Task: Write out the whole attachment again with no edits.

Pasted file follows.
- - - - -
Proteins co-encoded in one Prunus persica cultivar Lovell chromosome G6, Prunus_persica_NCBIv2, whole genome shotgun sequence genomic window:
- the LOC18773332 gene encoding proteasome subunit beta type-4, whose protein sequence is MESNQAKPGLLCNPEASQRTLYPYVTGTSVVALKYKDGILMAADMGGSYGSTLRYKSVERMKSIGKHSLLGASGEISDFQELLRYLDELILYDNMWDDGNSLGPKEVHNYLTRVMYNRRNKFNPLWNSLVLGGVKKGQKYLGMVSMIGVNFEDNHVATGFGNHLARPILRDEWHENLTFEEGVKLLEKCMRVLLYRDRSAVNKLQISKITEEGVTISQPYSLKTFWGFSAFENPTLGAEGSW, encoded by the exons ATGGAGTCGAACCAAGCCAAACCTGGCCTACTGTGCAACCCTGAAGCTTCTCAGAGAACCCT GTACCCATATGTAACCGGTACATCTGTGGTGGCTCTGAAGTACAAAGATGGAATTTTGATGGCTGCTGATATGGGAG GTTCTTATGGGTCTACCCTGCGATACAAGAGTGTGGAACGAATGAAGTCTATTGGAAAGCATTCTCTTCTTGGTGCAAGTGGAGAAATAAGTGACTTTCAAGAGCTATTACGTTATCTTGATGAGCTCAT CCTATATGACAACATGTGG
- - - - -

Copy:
Proteins co-encoded in one Prunus persica cultivar Lovell chromosome G6, Prunus_persica_NCBIv2, whole genome shotgun sequence genomic window:
- the LOC18773332 gene encoding proteasome subunit beta type-4, whose protein sequence is MESNQAKPGLLCNPEASQRTLYPYVTGTSVVALKYKDGILMAADMGGSYGSTLRYKSVERMKSIGKHSLLGASGEISDFQELLRYLDELILYDNMWDDGNSLGPKEVHNYLTRVMYNRRNKFNPLWNSLVLGGVKKGQKYLGMVSMIGVNFEDNHVATGFGNHLARPILRDEWHENLTFEEGVKLLEKCMRVLLYRDRSAVNKLQISKITEEGVTISQPYSLKTFWGFSAFENPTLGAEGSW, encoded by the exons ATGGAGTCGAACCAAGCCAAACCTGGCCTACTGTGCAACCCTGAAGCTTCTCAGAGAACCCT GTACCCATATGTAACCGGTACATCTGTGGTGGCTCTGAAGTACAAAGATGGAATTTTGATGGCTGCTGATATGGGAG GTTCTTATGGGTCTACCCTGCGATACAAGAGTGTGGAACGAATGAAGTCTATTGGAAAGCATTCTCTTCTTGGTGCAAGTGGAGAAATAAGTGACTTTCAAGAGCTATTACGTTATCTTGATGAGCTCAT CCTATATGACAACATGTGG